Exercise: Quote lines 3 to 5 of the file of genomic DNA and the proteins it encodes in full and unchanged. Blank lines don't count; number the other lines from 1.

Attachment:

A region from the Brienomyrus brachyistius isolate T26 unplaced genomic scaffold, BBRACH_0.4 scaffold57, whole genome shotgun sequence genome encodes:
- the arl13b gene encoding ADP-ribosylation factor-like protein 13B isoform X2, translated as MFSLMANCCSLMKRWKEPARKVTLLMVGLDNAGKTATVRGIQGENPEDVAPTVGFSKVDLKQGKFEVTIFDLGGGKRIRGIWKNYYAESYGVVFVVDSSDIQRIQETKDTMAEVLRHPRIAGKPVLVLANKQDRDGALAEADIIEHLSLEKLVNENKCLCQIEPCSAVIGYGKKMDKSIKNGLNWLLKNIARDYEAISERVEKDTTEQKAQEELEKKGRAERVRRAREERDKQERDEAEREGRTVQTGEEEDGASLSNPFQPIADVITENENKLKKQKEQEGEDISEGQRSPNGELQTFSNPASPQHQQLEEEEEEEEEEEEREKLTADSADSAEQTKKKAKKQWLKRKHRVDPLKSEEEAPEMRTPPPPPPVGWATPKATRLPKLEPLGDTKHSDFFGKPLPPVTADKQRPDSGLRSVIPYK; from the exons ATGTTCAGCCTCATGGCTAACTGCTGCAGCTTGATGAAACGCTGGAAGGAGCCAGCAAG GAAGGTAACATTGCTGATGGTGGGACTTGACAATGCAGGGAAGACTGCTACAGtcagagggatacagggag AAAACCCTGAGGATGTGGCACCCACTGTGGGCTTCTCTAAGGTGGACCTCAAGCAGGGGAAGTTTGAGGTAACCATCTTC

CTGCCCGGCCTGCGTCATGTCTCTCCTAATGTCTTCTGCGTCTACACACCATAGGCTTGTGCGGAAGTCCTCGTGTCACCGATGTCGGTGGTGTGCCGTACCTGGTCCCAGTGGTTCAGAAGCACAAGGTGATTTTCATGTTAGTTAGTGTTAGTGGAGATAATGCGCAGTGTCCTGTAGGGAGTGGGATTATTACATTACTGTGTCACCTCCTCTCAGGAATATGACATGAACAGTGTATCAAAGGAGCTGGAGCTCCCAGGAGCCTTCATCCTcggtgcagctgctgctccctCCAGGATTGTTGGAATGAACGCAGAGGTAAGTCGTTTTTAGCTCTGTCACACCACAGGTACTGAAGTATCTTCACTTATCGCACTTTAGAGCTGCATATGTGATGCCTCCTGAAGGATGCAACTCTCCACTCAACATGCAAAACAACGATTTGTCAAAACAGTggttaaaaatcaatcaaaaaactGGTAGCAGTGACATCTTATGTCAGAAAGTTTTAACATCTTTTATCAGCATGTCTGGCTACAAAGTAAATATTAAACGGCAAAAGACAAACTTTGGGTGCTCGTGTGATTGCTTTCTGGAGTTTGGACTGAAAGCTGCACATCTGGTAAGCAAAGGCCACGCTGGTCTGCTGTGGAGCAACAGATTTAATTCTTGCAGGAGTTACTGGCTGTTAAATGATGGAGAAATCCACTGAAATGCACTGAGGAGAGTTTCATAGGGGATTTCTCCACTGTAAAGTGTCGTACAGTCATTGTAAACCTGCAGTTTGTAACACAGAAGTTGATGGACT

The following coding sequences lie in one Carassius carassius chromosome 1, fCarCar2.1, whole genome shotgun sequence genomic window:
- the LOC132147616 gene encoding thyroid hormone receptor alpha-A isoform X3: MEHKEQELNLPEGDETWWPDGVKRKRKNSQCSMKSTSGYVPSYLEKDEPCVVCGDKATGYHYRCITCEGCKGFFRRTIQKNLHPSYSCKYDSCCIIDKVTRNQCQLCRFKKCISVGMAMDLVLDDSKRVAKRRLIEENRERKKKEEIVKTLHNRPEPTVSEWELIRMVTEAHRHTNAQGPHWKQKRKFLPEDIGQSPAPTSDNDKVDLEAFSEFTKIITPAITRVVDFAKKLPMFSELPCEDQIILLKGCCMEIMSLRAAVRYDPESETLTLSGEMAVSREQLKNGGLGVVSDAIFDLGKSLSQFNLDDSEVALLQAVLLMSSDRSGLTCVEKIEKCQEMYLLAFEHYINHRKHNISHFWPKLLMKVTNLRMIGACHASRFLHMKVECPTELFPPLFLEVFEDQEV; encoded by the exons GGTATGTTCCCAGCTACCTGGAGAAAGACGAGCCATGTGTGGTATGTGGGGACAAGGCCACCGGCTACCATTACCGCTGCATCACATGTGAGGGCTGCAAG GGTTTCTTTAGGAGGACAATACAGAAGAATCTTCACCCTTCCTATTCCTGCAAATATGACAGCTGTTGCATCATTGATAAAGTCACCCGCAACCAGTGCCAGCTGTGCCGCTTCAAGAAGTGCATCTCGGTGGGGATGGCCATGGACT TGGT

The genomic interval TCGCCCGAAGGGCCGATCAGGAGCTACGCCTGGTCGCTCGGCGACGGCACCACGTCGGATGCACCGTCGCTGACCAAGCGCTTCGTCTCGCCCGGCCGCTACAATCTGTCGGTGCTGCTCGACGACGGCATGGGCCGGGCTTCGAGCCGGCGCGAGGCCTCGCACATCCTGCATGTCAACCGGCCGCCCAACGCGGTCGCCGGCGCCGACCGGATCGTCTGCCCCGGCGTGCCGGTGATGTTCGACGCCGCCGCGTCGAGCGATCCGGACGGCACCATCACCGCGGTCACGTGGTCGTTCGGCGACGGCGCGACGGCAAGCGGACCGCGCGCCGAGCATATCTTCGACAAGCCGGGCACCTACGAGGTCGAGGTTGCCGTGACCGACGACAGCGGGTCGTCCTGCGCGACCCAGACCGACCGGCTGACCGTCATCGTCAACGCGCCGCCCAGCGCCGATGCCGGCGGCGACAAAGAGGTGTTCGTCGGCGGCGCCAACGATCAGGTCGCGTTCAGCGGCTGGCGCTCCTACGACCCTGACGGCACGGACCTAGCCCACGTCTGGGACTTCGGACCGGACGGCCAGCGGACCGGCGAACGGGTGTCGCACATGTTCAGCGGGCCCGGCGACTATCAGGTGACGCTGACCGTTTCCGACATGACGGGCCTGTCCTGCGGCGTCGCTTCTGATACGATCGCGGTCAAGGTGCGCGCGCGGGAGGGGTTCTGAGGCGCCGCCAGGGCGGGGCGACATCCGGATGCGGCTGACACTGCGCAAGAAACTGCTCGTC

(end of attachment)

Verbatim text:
CTGCCCGGCCTGCGTCATGTCTCTCCTAATGTCTTCTGCGTCTACACACCATAGGCTTGTGCGGAAGTCCTCGTGTCACCGATGTCGGTGGTGTGCCGTACCTGGTCCCAGTGGTTCAGAAGCACAAGGTGATTTTCATGTTAGTTAGTGTTAGTGGAGATAATGCGCAGTGTCCTGTAGGGAGTGGGATTATTACATTACTGTGTCACCTCCTCTCAGGAATATGACATGAACAGTGTATCAAAGGAGCTGGAGCTCCCAGGAGCCTTCATCCTcggtgcagctgctgctccctCCAGGATTGTTGGAATGAACGCAGAGGTAAGTCGTTTTTAGCTCTGTCACACCACAGGTACTGAAGTATCTTCACTTATCGCACTTTAGAGCTGCATATGTGATGCCTCCTGAAGGATGCAACTCTCCACTCAACATGCAAAACAACGATTTGTCAAAACAGTggttaaaaatcaatcaaaaaactGGTAGCAGTGACATCTTATGTCAGAAAGTTTTAACATCTTTTATCAGCATGTCTGGCTACAAAGTAAATATTAAACGGCAAAAGACAAACTTTGGGTGCTCGTGTGATTGCTTTCTGGAGTTTGGACTGAAAGCTGCACATCTGGTAAGCAAAGGCCACGCTGGTCTGCTGTGGAGCAACAGATTTAATTCTTGCAGGAGTTACTGGCTGTTAAATGATGGAGAAATCCACTGAAATGCACTGAGGAGAGTTTCATAGGGGATTTCTCCACTGTAAAGTGTCGTACAGTCATTGTAAACCTGCAGTTTGTAACACAGAAGTTGATGGACT

The following coding sequences lie in one Carassius carassius chromosome 1, fCarCar2.1, whole genome shotgun sequence genomic window:
- the LOC132147616 gene encoding thyroid hormone receptor alpha-A isoform X3: MEHKEQELNLPEGDETWWPDGVKRKRKNSQCSMKSTSGYVPSYLEKDEPCVVCGDKATGYHYRCITCEGCKGFFRRTIQKNLHPSYSCKYDSCCIIDKVTRNQCQLCRFKKCISVGMAMDLVLDDSKRVAKRRLIEENRERKKKEEIVKTLHNRPEPTVSEWELIRMVTEAHRHTNAQGPHWKQKRKFLPEDIGQSPAPTSDNDKVDLEAFSEFTKIITPAITRVVDFAKKLPMFSELPCEDQIILLKGCCMEIMSLRAAVRYDPESETLTLSGEMAVSREQLKNGGLGVVSDAIFDLGKSLSQFNLDDSEVALLQAVLLMSSDRSGLTCVEKIEKCQEMYLLAFEHYINHRKHNISHFWPKLLMKVTNLRMIGACHASRFLHMKVECPTELFPPLFLEVFEDQEV; encoded by the exons GGTATGTTCCCAGCTACCTGGAGAAAGACGAGCCATGTGTGGTATGTGGGGACAAGGCCACCGGCTACCATTACCGCTGCATCACATGTGAGGGCTGCAAG GGTTTCTTTAGGAGGACAATACAGAAGAATCTTCACCCTTCCTATTCCTGCAAATATGACAGCTGTTGCATCATTGATAAAGTCACCCGCAACCAGTGCCAGCTGTGCCGCTTCAAGAAGTGCATCTCGGTGGGGATGGCCATGGACT TGGT